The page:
Small-Scale Solar Growing in Multiple States

By William Atkinson | Mar 14, 2021
Solar panel.




According to a report from the U.S. Energy Information Administration (EIA), small-scale solar projects—defined as solar installations that are connected to the grid, but less than 1 megawatt (MW) in size—are increasing, sometimes by a lot, in a number of states.

The EIA report lists the top eight states in terms of total small-scale solar capacity, four of which are in the Northeast. These states are California, New Jersey, New York, Massachusetts, Arizona, Texas, Maryland and Florida.

It also lists the top eight states in terms of small-scale solar capacity additions between 2019 and 2020, three of which are in the Northeast. These are California, Texas, Illinois, New York, Florida, Arizona, New Jersey and Massachusetts.

While Illinois is not in the top 8 in terms of total small-scale solar capacity, it ranks third in states with the most small-scale solar capacity additions from 2019 to 2020. Conversely, Maryland, which ranked seventh in total capacity, doesn’t make the top 8 list in terms of solar capacity additions, given its somewhat flat growth in 2020.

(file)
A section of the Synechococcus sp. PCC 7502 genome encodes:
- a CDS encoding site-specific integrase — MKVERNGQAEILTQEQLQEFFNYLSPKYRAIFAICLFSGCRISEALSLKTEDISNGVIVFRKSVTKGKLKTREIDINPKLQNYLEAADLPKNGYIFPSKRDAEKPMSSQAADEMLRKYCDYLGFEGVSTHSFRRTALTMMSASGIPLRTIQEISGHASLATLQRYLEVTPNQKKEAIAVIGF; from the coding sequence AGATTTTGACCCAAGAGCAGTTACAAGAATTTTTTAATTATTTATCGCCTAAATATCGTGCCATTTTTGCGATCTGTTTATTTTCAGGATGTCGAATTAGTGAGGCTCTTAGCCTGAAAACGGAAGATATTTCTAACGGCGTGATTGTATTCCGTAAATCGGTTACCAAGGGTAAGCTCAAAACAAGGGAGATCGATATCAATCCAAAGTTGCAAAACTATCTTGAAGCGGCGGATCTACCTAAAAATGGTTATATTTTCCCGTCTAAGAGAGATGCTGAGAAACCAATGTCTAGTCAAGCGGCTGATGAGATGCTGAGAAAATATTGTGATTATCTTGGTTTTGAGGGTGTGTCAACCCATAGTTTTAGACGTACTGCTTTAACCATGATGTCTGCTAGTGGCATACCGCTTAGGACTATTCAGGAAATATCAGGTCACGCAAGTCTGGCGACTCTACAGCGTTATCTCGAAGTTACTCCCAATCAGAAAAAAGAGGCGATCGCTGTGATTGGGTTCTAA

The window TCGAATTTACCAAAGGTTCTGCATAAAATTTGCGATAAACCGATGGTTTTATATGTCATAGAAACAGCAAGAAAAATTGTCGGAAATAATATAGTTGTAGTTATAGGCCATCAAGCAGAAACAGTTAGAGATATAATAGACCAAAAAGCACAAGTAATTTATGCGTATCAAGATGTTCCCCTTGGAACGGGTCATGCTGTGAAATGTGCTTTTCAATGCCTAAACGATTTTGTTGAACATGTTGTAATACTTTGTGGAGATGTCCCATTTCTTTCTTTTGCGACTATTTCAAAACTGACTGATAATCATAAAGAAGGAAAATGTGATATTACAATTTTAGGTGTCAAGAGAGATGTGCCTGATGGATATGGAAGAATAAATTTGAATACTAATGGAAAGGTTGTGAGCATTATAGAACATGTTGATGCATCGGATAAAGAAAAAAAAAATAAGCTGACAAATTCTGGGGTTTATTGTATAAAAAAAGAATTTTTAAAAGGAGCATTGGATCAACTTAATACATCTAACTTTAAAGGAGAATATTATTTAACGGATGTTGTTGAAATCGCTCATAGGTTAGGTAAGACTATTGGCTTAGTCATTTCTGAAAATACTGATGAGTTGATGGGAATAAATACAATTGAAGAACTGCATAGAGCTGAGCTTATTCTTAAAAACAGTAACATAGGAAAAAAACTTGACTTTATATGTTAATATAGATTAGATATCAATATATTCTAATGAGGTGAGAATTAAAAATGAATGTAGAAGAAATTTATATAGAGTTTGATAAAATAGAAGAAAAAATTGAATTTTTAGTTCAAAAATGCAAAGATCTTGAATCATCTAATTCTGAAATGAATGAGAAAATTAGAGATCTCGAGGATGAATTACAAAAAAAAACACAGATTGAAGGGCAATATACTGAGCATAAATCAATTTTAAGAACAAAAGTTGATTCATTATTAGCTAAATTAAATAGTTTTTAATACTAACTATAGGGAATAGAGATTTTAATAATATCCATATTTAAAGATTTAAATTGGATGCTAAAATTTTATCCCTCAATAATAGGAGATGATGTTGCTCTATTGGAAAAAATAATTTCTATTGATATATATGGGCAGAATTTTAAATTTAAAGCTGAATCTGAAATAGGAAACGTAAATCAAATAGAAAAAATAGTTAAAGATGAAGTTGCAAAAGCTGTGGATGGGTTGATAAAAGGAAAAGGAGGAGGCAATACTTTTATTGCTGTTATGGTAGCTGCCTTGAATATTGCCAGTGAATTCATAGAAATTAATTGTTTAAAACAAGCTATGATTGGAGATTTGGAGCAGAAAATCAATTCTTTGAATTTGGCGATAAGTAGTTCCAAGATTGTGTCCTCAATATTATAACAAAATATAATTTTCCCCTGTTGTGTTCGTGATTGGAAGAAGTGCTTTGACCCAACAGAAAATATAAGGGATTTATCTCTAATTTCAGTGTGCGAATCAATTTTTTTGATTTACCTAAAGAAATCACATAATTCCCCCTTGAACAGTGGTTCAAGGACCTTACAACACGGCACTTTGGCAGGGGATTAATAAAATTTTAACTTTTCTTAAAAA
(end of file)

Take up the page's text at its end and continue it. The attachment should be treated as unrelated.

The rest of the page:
Specifics from some of the states include:

  • California led the nation in both categories, with a total capacity of 10.6 gigawatts. The state also accounted for 31% of the total small-scale solar capacity added between 2019 and 2020.
  • Texas added 423 MW, growing by 63% from the previous year (from 670 MW in 2019 to 1,093 MW in 2020).
  • Illinois added 309 MW in 2020, increasing its capacity from 206 MW to 515 MW.
  • Florida added 281 MW (growing 57%), from 492 MW in 2019 to 773 MW in 2020.

The reasons for growth from state to state vary, according to the EIA report. State policies, such as renewable and clean energy standards, as well as some incentives, account for the majority of growth in New York, New Jersey and Massachusetts. This helps to overcome the less-favorable natural solar resources in this region.

In Florida, the removal of restrictions of leased solar systems has encouraged much of the growth in the state. In addition, net metering and renewable buy-back programs in the form of bill credits from utilities are considered to be driving forces in the growth of small-scale solar in Texas. The state also offers a property tax exemption for the added home value from rooftop solar installations.

About The Author

ATKINSON has been a full-time business magazine writer since 1976. Contact him at [email protected]

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